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1 Kings 11:26 [study!]

American Standard Version (ASV 1901) [2]
— And Jeroboam the son of Nebat, an Ephraimite of Zeredah, a servant of Solomon, whose mother's name was Zeruah, a widow, he also lifted up his hand against the king.
King James Version (KJV 1769)
— And Jeroboam the son of Nebat, an Ephrathite of Zereda, Solomon's servant, whose mother's name [was] Zeruah, a widow woman, even he lifted up [his] hand against the king.
New American Standard Bible (NASB ©1995)
— Then Jeroboam the son of Nebat, an Ephraimite of Zeredah, Solomon’s servant, whose mother’s name was Zeruah, a widow, also rebelled against the king.
Webster's Revision of the KJB (WEB 1833)
— And Jeroboam the son of Nebat, an Ephrathite of Zereda, Solomon's servant, whose mother's name [was] Zeruah, a widow woman, even he raised [his] hand against the king.
Darby's Translation (DBY 1890)
— And Jeroboam the son of Nebat, an Ephrathite of Zeredah, Solomon's servant (whose mother's name was Zeruah, a widow woman), even he lifted up his hand against the king.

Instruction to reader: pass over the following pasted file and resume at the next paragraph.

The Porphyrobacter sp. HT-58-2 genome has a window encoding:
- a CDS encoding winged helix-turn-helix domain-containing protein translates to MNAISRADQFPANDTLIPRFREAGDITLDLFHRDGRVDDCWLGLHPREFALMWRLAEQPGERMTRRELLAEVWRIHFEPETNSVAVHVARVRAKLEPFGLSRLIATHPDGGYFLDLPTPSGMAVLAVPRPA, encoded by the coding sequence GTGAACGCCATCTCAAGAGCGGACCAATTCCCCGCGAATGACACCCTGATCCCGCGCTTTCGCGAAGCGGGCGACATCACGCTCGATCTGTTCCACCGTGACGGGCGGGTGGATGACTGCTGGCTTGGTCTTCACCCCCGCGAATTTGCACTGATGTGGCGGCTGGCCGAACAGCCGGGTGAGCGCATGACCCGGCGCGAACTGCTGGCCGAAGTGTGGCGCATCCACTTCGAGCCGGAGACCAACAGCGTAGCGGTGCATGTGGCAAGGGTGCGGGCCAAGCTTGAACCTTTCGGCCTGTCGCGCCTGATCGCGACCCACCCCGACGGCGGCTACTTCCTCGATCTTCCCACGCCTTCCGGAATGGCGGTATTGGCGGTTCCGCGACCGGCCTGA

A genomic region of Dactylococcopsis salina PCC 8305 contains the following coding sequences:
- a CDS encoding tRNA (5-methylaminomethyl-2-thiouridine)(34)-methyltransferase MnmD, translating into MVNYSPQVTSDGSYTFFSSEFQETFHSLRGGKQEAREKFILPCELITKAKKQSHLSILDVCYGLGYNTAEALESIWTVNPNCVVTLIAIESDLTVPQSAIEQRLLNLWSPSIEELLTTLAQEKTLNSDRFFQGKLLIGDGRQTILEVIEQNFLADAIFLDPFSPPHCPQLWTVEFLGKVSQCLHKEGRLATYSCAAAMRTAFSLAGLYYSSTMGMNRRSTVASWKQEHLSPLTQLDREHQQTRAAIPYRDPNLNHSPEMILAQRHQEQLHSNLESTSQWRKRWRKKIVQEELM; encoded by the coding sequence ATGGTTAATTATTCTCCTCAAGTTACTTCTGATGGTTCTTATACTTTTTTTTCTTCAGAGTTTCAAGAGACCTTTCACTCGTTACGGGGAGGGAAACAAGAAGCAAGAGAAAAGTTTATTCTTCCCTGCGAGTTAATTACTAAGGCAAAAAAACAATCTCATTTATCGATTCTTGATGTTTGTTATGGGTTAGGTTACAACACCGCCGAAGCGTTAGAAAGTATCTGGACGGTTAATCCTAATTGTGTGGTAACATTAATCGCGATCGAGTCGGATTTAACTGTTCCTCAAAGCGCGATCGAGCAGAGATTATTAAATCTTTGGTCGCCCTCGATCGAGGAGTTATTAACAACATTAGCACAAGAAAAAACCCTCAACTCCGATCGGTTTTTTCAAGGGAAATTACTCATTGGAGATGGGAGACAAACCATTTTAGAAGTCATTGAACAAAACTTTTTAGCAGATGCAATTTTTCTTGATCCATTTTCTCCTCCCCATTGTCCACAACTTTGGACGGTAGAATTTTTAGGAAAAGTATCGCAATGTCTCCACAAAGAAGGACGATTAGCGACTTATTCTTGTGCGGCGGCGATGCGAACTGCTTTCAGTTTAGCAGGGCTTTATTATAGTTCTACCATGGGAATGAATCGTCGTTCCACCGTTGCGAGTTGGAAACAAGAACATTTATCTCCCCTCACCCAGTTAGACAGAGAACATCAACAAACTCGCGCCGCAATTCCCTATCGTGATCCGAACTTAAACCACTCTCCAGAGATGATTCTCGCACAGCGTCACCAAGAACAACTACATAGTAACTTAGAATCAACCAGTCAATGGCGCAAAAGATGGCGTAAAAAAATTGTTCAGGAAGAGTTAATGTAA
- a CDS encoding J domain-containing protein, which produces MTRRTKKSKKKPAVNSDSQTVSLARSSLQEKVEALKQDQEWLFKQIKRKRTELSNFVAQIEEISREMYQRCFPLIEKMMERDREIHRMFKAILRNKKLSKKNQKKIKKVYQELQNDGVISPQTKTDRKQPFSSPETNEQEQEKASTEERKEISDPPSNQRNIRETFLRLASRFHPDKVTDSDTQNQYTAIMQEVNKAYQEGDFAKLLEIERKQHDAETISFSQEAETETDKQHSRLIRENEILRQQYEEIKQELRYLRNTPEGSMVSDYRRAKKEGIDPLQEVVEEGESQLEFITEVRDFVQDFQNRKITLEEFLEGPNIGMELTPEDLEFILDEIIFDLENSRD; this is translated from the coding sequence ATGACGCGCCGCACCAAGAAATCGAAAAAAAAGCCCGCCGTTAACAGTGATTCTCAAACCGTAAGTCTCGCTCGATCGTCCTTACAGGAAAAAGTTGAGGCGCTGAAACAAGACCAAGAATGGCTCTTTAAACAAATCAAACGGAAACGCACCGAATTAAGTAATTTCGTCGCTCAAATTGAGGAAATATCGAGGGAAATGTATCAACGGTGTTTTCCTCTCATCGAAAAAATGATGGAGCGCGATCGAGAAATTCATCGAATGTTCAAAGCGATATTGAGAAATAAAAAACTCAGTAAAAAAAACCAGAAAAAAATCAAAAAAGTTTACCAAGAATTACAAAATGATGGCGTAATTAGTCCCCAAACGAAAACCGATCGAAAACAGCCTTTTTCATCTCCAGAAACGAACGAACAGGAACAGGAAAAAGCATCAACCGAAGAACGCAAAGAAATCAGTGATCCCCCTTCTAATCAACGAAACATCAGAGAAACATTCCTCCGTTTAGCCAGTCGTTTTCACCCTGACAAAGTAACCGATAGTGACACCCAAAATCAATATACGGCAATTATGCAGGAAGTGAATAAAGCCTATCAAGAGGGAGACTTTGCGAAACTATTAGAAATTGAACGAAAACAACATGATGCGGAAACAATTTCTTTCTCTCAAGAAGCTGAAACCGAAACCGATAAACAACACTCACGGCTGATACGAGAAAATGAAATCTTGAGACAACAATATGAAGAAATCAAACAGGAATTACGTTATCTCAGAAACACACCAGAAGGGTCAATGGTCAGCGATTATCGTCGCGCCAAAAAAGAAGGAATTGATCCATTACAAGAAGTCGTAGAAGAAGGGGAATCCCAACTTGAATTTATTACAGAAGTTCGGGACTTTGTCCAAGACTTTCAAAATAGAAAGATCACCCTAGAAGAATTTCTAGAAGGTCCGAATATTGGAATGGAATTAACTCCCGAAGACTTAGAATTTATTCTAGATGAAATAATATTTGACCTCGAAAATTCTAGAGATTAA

Rotherham's Emphasized Bible (EBR 1902)
— Jeroboam also, son of Nebat, an Ephrathite from Zeredah, whose, mother's name, was Zeruah, a widow woman, he being servant to Solomon, lifted up a hand against the king.
Young's Literal Translation (YLT 1898)
— And Jeroboam son of Nebat, an Ephrathite of Zereda—the name of whose mother [is] Zeruah, a widow woman—servant to Solomon, he also lifteth up a hand against the king;
Douay-Rheims Challoner Revision (DR 1750)
— Jeroboam also, the son of Nabat, an Ephrathite, of Sareda, a servant of Solomon, whose mother was named Sarua, a widow woman, lifted up his hand against the king.
Original King James Bible (AV 1611) [2]
— And Ieroboam the sonne of Nebat, an Ephrathite of Zereda, Solomons seruant, (whose mothers name [was] Zeruah a widow woman) euen he lift vp [his] hand against the king.
Brenton Greek Septuagint (LXX, Restored Names)
— And Jeroboam the son of Nebat{gr.Nabat}, the Ephrathite of Sarira, the son of a widow, [was] servant of Solomon.
Full Hebrew Names / Holy Name KJV (2008) [2] [3]
— And Yorovam the son of Nevat, an Efrathi of Tzeredah, Shelomoh's servant, whose mother's name [was] Tzeruah, a widow woman, even he lifted up [his] hand against the king.

Strong's Numbers & Hebrew NamesHebrew Old TestamentColor-Code/Key Word Studies
And Yorov`m יָרָבעָם 3379